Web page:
Gifts of Time: Ingrid Norton on Her Residency
May 18th-June 2nd, 2011
My third day here and already a blur of thought and reflection, the work spooling out of me, the wonderful attention of reading, the thin wispy trees and subtle changes of light, the clarity of thinking about my life, the way Detroit settles and is so deep and real to my memory.
--Journal Kept at Hill House, May 2011
The depth and yield of my days at Hill House stagger me. Hill House is where I finished the rough draft of a novel and where I printed and read through the manuscript for the first time. Each day at the residency was dense with thought and creation. Journals from my two weeks at Hill House contain obsessive notes about my own novel-in-progress, dissections of the half dozen books I read while there, descriptions of walks in the woods and of Michigan’s tumultuous spring weather, recollections of meals I cooked, and memories and ideas I reflected upon. Each day, I discovered anew the rich current of work that flows from dedicated space and time…
A huge thunderstorm broke forth after I finished drafting a dramatic scene. Doors slammed with the changing air pressure. I ran out to my car to retrieve a Sherwood Anderson novel before the downpour began. Inside, the lights flickered and then went out completely. I stood out on the deck listening to the thunder and watching long shots of lightning blaze through the blackened air. That night, I read myself to sleep by candlelight.
The next day, returning from a walk along the Jordan River, I scraped the title of my manuscript, BACK IN D, into the dirt road that leads to Hill House.
My hunger for concentration was fortified by the small, harmonious pleasures of the house itself. On another morning as I chopped ingredients for an omelet in the kitchen, the way a difficult chapter should resolve came into my mind. I jotted it down in the open notebook I’d placed on the counter and, after eating, carried my notes upstairs and began an afternoon of work.
That moment--the notebook beside the cutting board--symbolizes for me the subtle and renewing creative process that occurred at Hill House. When distractions are dispersed, each moment begins to merge with one’s work. To support that process is its own generosity and art. I remain astounded at how wonderfully Amanda and Brad Kik (and the whole ISLAND team) cultivate the residency program and labor to promote wisdom and community in northwest Michigan. Hill House resounds with creativity and love: that is true of the large principles of sustainability, local food, and attentiveness to region which animate the space and program. It also manifests itself in countless small, considerate details: the fresh local food, stack of regional maps, readied printer, extra guitar picks, and carefully chosen library of literature and cookbooks.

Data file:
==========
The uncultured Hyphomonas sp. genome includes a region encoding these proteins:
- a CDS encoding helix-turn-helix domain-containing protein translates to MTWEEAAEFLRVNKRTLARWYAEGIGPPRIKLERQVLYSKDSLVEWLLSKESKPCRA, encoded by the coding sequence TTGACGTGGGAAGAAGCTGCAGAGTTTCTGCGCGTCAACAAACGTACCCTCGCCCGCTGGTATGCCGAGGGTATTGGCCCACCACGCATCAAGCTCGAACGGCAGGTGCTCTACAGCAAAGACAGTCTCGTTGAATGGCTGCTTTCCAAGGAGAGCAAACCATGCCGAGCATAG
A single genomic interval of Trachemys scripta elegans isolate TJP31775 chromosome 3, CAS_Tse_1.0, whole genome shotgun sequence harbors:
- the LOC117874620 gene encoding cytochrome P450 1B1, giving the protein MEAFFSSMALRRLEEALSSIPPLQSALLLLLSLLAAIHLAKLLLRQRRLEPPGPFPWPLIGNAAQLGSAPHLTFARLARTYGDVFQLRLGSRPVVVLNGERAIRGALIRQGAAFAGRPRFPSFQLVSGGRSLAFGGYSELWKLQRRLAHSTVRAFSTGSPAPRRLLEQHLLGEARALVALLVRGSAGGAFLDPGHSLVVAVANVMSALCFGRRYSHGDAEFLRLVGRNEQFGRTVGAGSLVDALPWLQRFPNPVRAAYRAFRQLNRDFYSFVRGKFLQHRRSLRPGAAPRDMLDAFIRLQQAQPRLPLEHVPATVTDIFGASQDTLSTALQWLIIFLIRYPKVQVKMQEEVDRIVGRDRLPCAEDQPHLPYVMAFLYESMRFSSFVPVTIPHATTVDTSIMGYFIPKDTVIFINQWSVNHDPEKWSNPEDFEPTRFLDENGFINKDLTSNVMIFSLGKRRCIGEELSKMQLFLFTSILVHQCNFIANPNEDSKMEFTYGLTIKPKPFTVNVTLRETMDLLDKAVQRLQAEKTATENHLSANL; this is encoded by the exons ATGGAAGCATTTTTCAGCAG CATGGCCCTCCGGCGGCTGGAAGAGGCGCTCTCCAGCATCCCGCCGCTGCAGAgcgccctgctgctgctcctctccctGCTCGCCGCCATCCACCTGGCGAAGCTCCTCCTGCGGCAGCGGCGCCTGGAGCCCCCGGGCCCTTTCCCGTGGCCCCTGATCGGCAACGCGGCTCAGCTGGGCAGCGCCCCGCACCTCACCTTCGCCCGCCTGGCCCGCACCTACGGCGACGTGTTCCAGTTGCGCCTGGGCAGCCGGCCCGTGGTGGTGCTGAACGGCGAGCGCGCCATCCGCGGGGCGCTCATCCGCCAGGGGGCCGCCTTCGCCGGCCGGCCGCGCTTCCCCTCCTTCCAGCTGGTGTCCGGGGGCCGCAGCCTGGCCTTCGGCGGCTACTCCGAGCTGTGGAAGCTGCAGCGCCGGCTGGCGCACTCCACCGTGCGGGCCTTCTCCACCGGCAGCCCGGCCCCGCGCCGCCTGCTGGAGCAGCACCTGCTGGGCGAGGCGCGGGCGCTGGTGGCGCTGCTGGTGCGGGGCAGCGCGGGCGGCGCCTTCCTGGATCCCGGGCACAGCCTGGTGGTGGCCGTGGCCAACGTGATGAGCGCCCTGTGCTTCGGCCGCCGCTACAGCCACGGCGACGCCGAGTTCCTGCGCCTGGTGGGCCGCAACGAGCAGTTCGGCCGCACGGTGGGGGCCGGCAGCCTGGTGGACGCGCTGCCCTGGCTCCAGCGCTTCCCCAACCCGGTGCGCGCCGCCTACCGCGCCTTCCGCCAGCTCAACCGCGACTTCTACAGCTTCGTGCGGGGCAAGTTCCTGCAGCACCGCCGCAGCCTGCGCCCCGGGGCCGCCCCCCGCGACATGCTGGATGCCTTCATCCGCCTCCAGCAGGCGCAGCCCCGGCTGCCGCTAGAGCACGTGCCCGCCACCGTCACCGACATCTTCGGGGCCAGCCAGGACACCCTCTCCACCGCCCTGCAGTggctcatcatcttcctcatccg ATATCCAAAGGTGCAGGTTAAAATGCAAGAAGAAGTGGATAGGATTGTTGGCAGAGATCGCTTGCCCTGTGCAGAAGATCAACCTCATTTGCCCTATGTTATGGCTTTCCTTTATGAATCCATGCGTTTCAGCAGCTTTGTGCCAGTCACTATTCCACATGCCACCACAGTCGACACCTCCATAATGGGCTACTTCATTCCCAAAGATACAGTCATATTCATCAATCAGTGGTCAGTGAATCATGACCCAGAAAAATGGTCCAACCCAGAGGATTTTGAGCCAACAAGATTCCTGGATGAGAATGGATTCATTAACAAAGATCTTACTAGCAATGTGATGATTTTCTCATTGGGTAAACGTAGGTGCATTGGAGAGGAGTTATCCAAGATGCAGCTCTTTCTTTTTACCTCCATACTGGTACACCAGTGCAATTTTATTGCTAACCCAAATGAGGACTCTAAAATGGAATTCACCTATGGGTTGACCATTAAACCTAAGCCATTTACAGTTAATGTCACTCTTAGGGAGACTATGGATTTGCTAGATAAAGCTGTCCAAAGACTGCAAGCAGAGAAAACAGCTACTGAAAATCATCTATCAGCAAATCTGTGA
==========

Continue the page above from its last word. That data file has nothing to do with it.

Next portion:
Most salutary to the experience is a sense of trust. To be given freedom to work is a tremendous gift. It is essential--but also extremely rare. To vouchsafe one’s energy to artistic creation--whether of literature, art, or music--is a demanding and uncertain proposition. It requires negotiation, sacrifice, and invention: Not only on the page or canvas, but in the prosaic domains of scheduling and finance; in the intricate arena of one’s relationships and mental states. There are many forces that act to circumscribe ambition, blunt imagination, and discourage risk. It can be difficult to feel one has the world’s permission to devote energy to projects of uncertain outcome. Even in the most nurturing of circumstances, an artist continually pushes against the grain to find time, space, and self-belief. By clearing the usual obstacles, the residency at Hill House creates terrain open to reflection and endeavor.
One’s great task is to carry that energy forward. As I prepare to rewrite the manuscript and take on new projects over the coming year, I am aware of needing to steel myself and gather all the support I can. I’m deeply fortunate to call on Hill House’s bounty of time and trust as I continue down that long and wending road. Equally comforting and enlivening is the knowledge that as I embark on new ventures in my own work, Hill House continues to spread its light and expand its mission.